NAR: Home prices rise across the country in the fourth quarter of 2023

by Emily Marek

via NAR

More than 85% of metro areas in the United States posted home-price gains in the fourth quarter of 2023, according to a new report from the National Association of REALTORS® (NAR).

Single-family home sales prices increased in 189 out of 221 metro areas analyzed, with the median single-family price in the country rising 3.5% year over year to $391,700. This is likely due to a healthy decrease in the 30-year fixed mortgage rate, which dropped from 7.79% to 6.61%.

Furthermore, 15% of metro areas analyzed saw double-digit price gains, up from 11% in the third quarter. The greatest price increases were seen in Dayton, Ohio (up 19.9%); Kingsport-Bristol-Bristol, Tennessee-Virginia (up 19.2%); Fond du Lac, Wisconsin (up 18.6%); Trenton, New Jersey (up 17.3%); Salinas, California (up 17.1%); Newark, New Jersey-Pennsylvania (up 16.7%); Anniston-Oxford, Alabama (up 15.7%); Bloomington, Illinois (up 15.4%); and Anaheim-Santa Ana-Irvine, California (up 14.8%).

“Homeowners have benefitted from housing wealth accumulation. However, many homebuyers have been shocked at high housing costs, with a typical monthly mortgage payment rising from $1,000 three years ago to more than $2,000 last year,” said NAR Chief Economist Lawrence Yun. “This doubling in housing costs for recent homebuyers is not included in the official consumer price index inflation calculations and contributes to the sense of dissatisfaction about the economy.”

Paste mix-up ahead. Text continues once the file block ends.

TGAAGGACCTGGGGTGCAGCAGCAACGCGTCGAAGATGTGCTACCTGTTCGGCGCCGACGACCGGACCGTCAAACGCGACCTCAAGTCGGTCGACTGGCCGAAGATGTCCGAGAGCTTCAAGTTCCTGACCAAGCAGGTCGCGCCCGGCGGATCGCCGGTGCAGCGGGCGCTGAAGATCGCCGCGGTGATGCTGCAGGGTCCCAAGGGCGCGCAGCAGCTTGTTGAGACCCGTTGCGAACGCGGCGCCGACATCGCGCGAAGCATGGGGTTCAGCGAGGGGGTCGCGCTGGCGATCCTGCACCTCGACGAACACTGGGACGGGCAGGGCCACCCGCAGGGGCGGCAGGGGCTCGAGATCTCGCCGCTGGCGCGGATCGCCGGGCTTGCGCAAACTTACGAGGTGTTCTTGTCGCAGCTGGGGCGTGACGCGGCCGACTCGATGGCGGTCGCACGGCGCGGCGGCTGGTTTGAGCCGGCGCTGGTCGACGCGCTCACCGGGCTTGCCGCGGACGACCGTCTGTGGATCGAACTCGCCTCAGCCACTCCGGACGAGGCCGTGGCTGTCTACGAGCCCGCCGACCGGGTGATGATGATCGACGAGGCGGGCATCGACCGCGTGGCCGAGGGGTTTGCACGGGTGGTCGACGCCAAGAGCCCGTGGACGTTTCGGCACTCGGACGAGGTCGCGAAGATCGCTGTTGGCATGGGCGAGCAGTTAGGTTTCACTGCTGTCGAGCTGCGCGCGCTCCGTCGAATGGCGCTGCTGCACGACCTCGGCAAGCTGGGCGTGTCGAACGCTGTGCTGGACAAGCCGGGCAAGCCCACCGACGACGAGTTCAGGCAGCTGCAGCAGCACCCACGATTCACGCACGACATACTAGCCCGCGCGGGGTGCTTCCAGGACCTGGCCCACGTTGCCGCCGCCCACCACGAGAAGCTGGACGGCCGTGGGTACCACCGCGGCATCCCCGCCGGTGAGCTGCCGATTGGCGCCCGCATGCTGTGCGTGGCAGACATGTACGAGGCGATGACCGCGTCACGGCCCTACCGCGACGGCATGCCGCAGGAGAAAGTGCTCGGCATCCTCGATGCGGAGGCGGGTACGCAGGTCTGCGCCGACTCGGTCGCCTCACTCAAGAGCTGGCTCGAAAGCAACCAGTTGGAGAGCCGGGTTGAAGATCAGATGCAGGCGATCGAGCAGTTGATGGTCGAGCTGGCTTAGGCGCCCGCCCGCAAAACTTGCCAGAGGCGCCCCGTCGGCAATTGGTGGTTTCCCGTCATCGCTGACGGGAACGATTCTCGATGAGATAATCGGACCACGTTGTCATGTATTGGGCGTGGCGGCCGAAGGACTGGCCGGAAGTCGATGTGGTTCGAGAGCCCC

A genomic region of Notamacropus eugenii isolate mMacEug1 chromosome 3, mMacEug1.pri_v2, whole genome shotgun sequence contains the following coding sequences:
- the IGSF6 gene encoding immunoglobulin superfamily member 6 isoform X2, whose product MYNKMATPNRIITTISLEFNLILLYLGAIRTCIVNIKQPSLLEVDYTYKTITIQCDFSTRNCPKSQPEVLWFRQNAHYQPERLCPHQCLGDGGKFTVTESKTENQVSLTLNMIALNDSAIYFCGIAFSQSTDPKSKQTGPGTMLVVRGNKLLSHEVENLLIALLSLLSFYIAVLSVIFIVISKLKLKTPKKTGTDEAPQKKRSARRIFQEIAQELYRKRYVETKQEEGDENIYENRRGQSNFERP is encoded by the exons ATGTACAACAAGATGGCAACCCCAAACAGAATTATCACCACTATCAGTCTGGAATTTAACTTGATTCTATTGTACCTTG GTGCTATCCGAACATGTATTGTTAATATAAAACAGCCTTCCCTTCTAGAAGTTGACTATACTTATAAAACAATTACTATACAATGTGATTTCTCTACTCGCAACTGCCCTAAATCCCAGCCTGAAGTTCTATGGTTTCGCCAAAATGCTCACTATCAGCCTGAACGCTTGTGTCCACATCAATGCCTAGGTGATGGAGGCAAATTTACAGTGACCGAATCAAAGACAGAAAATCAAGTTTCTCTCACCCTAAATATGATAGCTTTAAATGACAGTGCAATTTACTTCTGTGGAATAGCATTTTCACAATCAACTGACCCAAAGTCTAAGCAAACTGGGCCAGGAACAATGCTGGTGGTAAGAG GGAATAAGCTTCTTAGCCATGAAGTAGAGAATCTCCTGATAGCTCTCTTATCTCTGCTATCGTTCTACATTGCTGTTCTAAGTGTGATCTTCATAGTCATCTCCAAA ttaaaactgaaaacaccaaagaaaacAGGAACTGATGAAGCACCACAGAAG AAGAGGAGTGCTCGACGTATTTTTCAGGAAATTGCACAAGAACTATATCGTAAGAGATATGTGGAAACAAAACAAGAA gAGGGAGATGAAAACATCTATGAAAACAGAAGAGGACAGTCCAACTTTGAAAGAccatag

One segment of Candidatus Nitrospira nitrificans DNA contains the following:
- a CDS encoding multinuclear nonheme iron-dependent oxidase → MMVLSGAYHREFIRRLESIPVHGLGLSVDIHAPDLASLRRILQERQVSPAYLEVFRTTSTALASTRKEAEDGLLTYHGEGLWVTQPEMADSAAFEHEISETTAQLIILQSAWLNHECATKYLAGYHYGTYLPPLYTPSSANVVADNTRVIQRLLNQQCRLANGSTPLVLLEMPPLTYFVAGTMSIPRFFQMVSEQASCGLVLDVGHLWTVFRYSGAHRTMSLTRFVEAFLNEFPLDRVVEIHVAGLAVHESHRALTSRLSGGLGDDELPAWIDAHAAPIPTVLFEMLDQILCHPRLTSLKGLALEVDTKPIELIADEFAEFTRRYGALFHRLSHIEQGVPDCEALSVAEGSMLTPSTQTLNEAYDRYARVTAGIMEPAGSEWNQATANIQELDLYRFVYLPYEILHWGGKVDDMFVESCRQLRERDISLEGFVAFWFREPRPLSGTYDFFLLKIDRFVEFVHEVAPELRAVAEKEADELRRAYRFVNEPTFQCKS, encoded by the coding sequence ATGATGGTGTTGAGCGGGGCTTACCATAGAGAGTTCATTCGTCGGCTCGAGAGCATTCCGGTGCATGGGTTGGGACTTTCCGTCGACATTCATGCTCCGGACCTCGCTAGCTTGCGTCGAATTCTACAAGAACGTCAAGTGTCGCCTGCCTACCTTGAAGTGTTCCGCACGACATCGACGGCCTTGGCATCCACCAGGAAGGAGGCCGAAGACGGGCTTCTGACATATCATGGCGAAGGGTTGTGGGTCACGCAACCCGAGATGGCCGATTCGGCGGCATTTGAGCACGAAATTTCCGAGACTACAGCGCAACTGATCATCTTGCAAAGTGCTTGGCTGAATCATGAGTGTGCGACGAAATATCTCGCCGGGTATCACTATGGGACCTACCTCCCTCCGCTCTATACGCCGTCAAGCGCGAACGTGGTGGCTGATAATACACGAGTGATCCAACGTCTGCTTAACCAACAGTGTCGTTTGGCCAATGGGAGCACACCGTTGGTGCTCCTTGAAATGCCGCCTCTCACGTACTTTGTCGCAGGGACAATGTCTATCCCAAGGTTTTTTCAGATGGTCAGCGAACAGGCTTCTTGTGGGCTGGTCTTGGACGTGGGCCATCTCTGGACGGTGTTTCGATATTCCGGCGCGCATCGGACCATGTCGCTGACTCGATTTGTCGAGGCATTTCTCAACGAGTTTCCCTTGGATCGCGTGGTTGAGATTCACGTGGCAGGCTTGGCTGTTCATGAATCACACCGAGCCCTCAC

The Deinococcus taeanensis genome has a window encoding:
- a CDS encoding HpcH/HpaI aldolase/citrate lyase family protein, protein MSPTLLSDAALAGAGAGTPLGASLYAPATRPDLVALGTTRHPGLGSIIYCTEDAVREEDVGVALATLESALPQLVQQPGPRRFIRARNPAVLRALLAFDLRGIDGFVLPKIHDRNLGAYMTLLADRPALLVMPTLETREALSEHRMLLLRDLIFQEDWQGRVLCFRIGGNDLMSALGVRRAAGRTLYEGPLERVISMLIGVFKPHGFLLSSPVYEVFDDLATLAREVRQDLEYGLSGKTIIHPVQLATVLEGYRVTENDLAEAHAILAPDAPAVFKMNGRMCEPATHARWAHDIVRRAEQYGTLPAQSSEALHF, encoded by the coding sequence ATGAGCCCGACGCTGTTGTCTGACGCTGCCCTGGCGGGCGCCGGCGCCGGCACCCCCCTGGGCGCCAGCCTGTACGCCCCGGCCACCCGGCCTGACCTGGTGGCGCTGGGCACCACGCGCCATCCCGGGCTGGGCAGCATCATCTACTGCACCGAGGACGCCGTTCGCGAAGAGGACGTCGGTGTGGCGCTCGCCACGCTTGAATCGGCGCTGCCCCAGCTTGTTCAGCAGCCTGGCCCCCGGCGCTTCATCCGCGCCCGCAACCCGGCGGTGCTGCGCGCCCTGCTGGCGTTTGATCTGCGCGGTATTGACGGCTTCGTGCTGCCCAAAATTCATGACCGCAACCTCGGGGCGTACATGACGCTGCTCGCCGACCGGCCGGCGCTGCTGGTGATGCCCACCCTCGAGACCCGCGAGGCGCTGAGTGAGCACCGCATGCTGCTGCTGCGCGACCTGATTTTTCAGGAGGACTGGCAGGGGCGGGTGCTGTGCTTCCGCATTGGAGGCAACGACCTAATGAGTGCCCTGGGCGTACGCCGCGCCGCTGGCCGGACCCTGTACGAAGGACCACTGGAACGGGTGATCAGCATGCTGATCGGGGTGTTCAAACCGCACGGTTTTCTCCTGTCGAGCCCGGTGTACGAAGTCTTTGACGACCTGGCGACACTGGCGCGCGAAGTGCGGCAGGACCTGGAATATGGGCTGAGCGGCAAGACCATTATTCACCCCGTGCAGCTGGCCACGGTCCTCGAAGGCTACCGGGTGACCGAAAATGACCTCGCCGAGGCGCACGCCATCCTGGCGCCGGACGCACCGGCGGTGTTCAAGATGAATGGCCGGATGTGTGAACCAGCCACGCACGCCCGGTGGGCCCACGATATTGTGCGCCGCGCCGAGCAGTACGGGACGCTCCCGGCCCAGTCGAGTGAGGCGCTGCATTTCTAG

The South saw the largest increase in existing single-family home sales, accounting for 45% of all sales in the U.S. The largest price increase, however, was in the Northeast, where prices jumped 7.3% year over year, followed by the Midwest (up 4.7%) and the West (up 4.2%).

Less than 14% of markets saw home price declines in the fourth quarter, down from 17% in the third quarter.

Despite these widespread price increases, affordability improved slightly. The monthly mortgage payment on an existing single-family home with a 20% down payment decreased 1.2% to $2,163, down from $2,189 in the third quarter. However, that cost increased 10% — approximately $196 — year over year. That means the typical family spent 26.1% of their income on mortgage payments during the fourth quarter, down from 26.7% the previous quarter but up from 24.2% in the fourth quarter of 2022.

For first-time buyers, affordability remained constraining. For typical starter homes, valued at $332,900 with a 10% down payment, the monthly mortgage payment rose 9.8% year over year to $2,120. However, that cost decreased 1.2% from the third quarter. That means first-time buyers spent 39.4% of their income on mortgage payments during the fourth quarter, down from 40.3% the prior quarter.

Families still need a household income of at least $100,000 to afford a 10% down payment in nearly half of all markets in the U.S.

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